Partial lunar eclipse to grace SA’s skies tonight

Get ready for some cosmic sass tonight – a partial lunar eclipse it taking to SA’s night sky.

Get ready for some cosmic sass tonight – a partial lunar eclipse it taking the night sky set to bring wreak havoc on emotions and relationships.

The lunar eclipse will be the longest partial lunar eclipse in a millennium, according to NASA.

Also known as the ‘blood moon’, the partial lunar eclipse occurs when a full moon is near the furthest point of its orbit.

In Adelaide, it begins at 7.59pm, reaching its maximum at 8.11pm and ending at 10.33pm.

Viewers can expect to see the moon change colour after sunset tonight. It is not expected to go as red as a total lunar eclipse, but it will offer a gorgeous light red. We are hoping that the clouds won’t block this view tonight, but with the forecast looking cloudy, this may be the case.

It’s been reported that with this lunar event comes cosmic chaos. Astrologers warn that all 12 star signs will be emotionally effected while Scorpios and Taurus could steer their relationships into disorder.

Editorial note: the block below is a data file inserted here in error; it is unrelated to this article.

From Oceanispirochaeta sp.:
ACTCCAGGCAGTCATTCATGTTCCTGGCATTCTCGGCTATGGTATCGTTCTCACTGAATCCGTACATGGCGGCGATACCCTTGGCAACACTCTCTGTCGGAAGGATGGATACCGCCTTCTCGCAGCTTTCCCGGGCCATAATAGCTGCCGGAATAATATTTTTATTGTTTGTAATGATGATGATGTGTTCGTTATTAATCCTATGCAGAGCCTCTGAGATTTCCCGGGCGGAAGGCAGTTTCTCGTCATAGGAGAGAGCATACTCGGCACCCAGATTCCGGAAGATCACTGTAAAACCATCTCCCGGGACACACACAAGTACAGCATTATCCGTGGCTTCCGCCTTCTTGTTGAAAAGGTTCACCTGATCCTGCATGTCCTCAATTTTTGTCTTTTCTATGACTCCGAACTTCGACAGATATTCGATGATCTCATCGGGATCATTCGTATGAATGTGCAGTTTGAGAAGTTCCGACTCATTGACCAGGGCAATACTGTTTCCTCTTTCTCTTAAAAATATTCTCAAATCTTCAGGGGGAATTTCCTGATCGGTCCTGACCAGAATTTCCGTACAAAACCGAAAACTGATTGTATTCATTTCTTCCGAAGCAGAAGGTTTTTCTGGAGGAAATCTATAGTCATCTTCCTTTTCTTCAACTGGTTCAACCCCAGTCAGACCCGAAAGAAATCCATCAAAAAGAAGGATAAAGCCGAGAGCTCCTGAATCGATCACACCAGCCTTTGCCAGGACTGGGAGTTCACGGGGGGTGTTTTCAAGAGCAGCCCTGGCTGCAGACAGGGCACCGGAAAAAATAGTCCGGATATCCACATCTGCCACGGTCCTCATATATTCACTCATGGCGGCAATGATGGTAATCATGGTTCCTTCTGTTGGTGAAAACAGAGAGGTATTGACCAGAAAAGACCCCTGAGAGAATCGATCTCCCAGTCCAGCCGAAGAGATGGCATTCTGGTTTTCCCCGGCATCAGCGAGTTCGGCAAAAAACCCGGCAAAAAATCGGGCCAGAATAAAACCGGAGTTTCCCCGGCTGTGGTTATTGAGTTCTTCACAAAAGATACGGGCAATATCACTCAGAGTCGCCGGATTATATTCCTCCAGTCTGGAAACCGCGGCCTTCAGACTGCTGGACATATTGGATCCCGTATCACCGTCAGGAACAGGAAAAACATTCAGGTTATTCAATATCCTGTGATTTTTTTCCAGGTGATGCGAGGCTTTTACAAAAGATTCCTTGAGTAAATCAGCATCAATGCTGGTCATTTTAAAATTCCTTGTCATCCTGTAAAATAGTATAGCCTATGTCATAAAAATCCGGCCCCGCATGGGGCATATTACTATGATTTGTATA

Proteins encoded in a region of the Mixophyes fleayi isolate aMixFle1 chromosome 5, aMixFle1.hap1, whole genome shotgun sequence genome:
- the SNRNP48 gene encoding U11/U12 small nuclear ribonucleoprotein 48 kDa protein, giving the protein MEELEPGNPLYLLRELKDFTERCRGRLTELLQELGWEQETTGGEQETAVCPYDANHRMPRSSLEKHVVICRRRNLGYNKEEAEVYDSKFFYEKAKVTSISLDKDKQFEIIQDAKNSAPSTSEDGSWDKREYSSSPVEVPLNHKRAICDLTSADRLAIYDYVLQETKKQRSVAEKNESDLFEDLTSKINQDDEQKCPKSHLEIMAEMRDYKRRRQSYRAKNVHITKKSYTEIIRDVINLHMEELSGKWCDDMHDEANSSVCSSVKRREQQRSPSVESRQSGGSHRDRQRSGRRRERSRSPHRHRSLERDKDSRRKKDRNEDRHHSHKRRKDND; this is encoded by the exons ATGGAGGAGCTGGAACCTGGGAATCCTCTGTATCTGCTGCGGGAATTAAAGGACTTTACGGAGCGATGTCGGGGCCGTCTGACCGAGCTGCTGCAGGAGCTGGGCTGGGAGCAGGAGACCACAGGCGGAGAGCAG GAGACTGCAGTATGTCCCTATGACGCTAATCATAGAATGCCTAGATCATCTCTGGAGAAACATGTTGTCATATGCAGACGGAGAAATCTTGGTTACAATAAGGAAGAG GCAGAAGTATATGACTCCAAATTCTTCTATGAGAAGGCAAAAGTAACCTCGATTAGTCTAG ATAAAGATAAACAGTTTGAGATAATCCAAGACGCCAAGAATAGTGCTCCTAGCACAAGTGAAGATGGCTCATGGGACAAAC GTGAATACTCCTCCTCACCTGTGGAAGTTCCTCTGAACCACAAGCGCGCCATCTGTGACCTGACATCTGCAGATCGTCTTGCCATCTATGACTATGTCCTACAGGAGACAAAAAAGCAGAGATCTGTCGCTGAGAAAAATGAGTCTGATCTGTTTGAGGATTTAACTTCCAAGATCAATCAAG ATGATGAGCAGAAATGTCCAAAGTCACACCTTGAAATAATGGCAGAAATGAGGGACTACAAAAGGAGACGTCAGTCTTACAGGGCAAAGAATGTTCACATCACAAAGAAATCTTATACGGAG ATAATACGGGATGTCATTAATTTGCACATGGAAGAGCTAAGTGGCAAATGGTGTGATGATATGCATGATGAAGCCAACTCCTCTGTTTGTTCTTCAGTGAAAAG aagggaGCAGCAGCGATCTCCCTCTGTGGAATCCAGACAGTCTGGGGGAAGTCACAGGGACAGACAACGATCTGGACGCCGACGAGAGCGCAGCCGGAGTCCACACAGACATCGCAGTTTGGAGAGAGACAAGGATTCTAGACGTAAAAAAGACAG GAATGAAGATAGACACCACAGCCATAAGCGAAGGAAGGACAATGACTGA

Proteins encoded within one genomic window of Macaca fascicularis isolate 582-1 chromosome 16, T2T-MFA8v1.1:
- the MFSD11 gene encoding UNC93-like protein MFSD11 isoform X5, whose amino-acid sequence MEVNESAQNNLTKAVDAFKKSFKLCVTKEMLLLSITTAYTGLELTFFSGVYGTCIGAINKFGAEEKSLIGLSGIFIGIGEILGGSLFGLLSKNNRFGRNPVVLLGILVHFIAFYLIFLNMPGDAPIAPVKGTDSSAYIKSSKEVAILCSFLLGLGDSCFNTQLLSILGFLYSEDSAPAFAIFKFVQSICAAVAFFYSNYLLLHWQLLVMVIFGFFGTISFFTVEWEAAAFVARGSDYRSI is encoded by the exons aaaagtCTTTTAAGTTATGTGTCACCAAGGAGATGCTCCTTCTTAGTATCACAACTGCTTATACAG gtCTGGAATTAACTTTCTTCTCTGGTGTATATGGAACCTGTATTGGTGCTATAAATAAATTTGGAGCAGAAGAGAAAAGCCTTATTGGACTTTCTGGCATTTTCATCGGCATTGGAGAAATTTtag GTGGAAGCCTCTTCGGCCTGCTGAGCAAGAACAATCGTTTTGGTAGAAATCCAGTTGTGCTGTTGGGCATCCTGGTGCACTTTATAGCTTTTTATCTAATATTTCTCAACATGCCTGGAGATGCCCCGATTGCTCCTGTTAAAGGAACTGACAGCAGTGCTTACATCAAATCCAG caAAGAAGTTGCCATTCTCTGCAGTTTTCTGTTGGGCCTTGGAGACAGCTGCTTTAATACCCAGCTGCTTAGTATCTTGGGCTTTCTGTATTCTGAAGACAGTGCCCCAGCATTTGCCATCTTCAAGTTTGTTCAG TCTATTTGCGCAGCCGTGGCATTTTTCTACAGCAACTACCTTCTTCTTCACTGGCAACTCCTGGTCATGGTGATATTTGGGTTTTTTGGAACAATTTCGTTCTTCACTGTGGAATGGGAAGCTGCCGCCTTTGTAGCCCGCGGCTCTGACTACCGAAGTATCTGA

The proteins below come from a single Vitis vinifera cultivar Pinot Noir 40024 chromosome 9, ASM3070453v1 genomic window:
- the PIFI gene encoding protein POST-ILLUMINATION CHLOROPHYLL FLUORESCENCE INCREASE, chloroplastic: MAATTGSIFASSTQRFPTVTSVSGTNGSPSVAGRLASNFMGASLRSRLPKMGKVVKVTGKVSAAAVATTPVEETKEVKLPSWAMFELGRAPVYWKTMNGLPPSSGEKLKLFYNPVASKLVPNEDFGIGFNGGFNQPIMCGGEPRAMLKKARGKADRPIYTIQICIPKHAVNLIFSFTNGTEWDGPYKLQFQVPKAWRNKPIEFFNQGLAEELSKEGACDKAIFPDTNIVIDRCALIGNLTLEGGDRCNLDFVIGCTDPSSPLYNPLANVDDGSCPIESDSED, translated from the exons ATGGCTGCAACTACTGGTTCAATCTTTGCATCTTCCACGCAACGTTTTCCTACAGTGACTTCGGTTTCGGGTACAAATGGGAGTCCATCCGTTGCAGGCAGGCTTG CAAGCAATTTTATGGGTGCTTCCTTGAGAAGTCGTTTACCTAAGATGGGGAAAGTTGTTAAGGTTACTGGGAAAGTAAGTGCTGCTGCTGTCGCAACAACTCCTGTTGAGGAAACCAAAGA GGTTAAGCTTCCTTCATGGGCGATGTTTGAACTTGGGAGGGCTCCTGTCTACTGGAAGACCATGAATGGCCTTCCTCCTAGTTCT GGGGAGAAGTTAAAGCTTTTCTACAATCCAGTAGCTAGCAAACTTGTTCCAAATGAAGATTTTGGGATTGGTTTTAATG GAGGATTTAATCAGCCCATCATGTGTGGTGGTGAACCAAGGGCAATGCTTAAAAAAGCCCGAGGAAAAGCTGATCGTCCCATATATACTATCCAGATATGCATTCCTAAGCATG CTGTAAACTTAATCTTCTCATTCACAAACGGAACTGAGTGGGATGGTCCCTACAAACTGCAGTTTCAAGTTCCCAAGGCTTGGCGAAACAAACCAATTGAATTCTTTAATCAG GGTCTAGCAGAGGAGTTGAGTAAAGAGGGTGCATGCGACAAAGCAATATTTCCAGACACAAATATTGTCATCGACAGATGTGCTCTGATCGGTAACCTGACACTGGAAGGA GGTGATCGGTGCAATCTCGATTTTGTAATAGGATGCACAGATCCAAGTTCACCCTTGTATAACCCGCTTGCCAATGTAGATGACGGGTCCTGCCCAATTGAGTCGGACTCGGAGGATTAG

While this may be caused by the lunar eclipse, all we know for sure is that it’s Friday – that means wine o’clock and a wild night ahead.

The partial lunar eclipse will clock in at 3 hours, 28 minutes and 23 seconds with the only longer partial lunar eclipse taking place on February 18 in 1440.

The next lunar partial eclipse to exceed the duration of the 1440 event will take place in February 2669.

NASA explains a bit behind the science of the unique solar event.

“A lunar eclipse occurs when the Sun, Earth, and Moon align so that the Moon passes into Earth’s shadow,” NASA states on its website.

“In a total lunar eclipse, the entire Moon falls within the darkest part of Earth’s shadow, called the umbra.

“In the partial lunar eclipse, up to 99.1% of the Moon’s disk will be within Earth’s umbra.”

The lunar eclipse will be able to be seen globally from all of North America, as well as large parts of South America, Polynesia, and north-eastern Asia, as well as Australia.

Find out more about the partial lunar eclipse on the NASA website.

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